But there is also some cause for longer-term concern about these trends. The recent focus on supporting the rapid scale-up of mature startups has meant a decline in the funding available to early-stage edtech startups—the types of firms where transformative innovations are more common. Recent economic research suggests this is a systemic issue with venture capital during recessions: Early-stage VC investments decline and the ventures that are funded tend to be less impactful.
At a time when the shortcomings of current online and hybrid learning models have become so stark, such a reduction in funding for early-stage shops is unfortunate. Emerging evidence from schools and parents indicates that students are experiencing high levels of anxiety, depression, and isolation in their current online learning environments. Elementary and secondary teachers in the US also report that students are less prepared to participate in grade-level work now that most are in wholly or partially remote instruction. At the same time, teachers now say they work longer hours, experience higher levels of burnout, and lack the support and training needed for effective remote instruction. In short, despite a massive infusion of cash, our existing virtual learning tools are failing us.
The transition to remote instruction has been particularly dire for some of our most educationally vulnerable students, like those with learning disabilities, English learners, homeless students, and those in foster care. In part, this involves questions of access both to digital devices and the internet and to stable and supportive home environments in which to use them. One recent report estimates that 3 million vulnerable students in the US have not experienced any formal education since March. When important subgroups of students do engage in remote and hybrid learning (e.g., English learners and students with disabilities), they find digital environments and resources that are poorly aligned to their distinctive learning needs.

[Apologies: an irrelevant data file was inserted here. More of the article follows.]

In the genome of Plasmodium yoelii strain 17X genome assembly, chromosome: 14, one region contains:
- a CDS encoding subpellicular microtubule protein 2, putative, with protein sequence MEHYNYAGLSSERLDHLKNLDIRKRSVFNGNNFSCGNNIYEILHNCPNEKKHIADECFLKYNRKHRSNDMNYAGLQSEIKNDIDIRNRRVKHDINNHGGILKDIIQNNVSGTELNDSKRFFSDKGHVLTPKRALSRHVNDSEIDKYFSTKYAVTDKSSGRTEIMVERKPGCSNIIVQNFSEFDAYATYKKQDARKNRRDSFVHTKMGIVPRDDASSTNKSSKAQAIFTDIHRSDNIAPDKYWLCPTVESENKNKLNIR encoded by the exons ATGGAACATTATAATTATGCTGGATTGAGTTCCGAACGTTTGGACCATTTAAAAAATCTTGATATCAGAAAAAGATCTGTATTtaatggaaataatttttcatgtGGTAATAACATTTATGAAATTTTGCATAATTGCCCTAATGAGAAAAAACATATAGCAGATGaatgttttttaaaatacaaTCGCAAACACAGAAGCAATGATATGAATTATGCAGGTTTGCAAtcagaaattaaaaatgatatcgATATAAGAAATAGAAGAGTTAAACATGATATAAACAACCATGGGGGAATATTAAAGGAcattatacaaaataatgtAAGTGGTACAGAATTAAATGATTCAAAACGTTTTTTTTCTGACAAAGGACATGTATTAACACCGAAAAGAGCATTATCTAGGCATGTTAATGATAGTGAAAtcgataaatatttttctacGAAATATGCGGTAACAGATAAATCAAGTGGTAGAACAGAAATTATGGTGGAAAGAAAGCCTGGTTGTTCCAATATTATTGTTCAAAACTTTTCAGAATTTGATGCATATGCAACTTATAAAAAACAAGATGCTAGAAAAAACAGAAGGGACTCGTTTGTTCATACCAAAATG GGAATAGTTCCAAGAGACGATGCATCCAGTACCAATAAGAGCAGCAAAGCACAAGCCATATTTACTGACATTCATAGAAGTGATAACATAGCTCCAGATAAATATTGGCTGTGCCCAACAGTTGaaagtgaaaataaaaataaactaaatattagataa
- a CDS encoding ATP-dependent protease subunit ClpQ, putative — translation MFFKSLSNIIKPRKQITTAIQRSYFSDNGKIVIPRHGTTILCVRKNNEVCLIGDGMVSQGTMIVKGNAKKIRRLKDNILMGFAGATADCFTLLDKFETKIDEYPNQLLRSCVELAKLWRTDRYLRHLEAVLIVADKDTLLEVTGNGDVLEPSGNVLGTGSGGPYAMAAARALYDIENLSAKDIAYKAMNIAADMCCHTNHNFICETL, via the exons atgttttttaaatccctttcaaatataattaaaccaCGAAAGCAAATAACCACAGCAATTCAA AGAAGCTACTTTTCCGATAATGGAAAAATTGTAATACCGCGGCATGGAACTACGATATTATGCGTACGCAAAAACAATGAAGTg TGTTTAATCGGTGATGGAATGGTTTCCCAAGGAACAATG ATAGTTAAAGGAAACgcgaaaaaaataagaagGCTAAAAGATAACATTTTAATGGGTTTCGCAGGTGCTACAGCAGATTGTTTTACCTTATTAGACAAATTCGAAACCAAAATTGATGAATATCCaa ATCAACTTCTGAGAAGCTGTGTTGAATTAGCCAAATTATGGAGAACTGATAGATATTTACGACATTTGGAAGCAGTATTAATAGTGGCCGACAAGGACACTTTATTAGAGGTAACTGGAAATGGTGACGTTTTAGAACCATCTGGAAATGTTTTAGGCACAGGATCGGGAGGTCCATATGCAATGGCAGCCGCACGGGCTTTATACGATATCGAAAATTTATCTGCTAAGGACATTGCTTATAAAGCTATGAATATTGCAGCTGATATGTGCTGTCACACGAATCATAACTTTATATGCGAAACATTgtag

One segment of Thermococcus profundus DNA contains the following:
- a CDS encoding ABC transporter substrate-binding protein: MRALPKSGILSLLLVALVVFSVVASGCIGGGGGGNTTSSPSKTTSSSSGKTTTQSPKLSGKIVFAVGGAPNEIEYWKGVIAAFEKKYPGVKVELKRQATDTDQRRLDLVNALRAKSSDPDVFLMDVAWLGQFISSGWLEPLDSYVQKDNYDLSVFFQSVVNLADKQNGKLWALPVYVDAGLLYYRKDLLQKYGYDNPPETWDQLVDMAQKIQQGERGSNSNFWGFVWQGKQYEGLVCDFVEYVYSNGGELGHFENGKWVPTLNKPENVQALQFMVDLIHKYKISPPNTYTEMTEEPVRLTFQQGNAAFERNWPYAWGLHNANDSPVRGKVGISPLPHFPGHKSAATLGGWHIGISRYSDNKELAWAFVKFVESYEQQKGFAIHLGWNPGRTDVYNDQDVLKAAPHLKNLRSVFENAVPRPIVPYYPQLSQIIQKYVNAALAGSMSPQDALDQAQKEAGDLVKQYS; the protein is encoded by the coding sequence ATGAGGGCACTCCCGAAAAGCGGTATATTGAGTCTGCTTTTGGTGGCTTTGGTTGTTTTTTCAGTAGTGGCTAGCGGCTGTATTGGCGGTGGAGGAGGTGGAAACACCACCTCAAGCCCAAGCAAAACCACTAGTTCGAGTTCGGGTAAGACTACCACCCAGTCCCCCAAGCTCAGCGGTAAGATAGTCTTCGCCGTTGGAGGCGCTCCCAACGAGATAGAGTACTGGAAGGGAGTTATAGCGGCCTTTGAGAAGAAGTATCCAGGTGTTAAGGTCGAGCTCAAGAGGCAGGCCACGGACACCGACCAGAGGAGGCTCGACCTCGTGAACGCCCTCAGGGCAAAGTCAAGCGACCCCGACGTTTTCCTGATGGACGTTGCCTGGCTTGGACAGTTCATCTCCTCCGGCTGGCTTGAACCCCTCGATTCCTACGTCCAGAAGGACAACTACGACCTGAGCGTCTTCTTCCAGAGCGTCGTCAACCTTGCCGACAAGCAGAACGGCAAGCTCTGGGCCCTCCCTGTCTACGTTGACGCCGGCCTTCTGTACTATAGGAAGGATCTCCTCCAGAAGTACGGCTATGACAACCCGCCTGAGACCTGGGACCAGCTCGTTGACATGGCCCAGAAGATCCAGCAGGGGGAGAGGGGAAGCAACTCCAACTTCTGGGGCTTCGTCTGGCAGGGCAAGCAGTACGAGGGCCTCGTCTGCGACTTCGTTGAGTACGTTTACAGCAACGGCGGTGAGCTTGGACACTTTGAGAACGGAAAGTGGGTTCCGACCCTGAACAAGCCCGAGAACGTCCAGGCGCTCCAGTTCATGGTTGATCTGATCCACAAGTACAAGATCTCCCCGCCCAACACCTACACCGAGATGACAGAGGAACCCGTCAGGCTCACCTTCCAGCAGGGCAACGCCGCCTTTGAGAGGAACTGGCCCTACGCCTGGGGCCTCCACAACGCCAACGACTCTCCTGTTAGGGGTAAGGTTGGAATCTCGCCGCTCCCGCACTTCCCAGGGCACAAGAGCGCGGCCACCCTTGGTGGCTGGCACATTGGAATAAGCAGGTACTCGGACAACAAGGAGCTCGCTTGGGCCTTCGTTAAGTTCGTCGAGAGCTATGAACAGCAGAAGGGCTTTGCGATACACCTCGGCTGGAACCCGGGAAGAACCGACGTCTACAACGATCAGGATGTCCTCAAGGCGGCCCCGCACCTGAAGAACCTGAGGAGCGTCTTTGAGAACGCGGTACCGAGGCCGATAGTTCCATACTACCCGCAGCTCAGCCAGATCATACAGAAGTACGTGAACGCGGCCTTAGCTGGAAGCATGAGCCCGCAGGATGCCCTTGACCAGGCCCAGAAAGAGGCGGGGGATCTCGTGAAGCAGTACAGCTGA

Covid-19 and the sudden shift to remote learning has also placed extraordinary stress on parents, many of whom have had to spend a large amount of their time managing their children’s remote-learning schedules. Despite all of this, a solid majority of parents, particularly Black parents, still express a strong enthusiasm for “reimagining” education (e.g., hybrid models of face-to-face and digitally mediated instruction) rather than simply returning to pre-pandemic practices.
But a successful reimagining of education will require funding edtech that differs dramatically from what is currently in broad use. For example, the social and emotional learning that occurs in face-to-face classrooms is important both for sustaining students’ academic motivation and for promoting their long-run human development. Edtech needs to find better ways to nurture these critical dimensions of our children’s educational success and psychological health. Scaling up a more effective tech-infused system of education also requires well-supported and thoughtfully designed roles for both teachers and parents as well as strategies for meeting the distinctive needs of students who face unique learning barriers.
Focused innovations in edtech have the capacity to meet this diverse set of challenges and aspirations. However, that will require edtech startups and venture capital funders who can look beyond funding the current race to scale and directly address the deficiencies that schooling in the time of Covid-19 has painfully revealed.
WIRED Opinion publishes articles by outside contributors representing a wide range of viewpoints. Read more opinions here, and see our submission guidelines here. Submit an op-ed at email@example.com.